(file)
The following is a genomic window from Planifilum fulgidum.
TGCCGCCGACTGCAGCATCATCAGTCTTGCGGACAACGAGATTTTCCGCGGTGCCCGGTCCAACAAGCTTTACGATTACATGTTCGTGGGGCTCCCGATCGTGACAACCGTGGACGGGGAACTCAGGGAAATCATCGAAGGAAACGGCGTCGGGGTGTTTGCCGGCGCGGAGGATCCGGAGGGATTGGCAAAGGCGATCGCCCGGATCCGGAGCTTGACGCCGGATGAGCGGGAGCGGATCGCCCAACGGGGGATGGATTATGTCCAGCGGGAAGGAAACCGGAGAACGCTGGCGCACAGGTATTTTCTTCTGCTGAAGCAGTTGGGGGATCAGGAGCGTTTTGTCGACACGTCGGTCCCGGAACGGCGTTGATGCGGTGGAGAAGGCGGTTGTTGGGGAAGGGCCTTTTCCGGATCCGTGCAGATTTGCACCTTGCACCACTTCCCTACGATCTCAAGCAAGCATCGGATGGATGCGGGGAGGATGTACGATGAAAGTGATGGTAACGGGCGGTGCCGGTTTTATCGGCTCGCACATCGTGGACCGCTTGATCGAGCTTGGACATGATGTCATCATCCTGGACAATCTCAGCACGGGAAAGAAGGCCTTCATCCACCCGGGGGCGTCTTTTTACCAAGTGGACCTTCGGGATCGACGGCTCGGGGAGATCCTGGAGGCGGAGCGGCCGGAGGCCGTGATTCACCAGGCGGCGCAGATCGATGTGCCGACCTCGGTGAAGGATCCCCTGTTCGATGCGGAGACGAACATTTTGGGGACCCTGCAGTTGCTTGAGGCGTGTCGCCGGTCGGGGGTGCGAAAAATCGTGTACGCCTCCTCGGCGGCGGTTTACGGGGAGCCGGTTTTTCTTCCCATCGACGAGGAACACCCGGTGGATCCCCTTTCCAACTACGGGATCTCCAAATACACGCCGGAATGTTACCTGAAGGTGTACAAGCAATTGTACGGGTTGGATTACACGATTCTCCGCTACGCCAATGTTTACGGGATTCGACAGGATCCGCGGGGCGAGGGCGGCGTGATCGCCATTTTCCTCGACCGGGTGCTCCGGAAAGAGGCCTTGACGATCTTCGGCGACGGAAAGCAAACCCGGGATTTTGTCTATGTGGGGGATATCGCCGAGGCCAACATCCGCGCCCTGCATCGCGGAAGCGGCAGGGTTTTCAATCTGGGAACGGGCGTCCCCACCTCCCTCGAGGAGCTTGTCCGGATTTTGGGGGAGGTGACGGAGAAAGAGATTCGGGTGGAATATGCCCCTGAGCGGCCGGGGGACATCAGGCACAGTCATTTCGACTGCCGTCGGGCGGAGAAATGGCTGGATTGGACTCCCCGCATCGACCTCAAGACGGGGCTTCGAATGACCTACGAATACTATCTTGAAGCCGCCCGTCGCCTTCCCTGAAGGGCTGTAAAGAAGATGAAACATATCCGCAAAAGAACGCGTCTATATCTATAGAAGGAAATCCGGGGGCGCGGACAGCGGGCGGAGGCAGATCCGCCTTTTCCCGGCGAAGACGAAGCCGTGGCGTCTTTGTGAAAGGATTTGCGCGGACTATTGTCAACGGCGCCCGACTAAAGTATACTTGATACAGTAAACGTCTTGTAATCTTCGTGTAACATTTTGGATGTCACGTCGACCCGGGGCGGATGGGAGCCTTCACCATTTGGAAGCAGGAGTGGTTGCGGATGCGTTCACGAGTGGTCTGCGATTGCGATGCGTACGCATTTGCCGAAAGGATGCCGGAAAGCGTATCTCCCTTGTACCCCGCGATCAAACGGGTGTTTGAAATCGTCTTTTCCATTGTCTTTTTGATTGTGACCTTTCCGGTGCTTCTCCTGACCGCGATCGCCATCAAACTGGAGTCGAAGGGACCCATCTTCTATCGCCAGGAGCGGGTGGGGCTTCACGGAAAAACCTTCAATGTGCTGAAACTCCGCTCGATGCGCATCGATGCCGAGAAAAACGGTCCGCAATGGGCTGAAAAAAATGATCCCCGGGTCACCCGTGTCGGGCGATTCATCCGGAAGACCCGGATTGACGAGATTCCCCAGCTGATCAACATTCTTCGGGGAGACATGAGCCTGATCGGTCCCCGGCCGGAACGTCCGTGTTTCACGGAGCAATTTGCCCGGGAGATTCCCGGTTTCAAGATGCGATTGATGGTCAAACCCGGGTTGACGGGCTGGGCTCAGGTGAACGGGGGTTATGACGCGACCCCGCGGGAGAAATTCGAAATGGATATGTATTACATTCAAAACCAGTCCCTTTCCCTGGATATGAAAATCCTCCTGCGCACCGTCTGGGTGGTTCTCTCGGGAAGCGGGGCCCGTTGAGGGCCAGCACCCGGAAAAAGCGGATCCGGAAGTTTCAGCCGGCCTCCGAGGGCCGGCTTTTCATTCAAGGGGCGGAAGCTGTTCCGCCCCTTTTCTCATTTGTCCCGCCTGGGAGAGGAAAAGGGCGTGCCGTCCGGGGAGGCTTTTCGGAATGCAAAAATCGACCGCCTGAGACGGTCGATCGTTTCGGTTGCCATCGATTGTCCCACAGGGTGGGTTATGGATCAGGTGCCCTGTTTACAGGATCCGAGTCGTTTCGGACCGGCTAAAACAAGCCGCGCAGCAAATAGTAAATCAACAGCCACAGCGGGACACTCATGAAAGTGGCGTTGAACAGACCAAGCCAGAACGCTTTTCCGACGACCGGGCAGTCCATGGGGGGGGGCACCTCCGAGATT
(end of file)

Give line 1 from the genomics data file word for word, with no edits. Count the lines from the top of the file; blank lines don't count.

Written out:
The following is a genomic window from Planifilum fulgidum.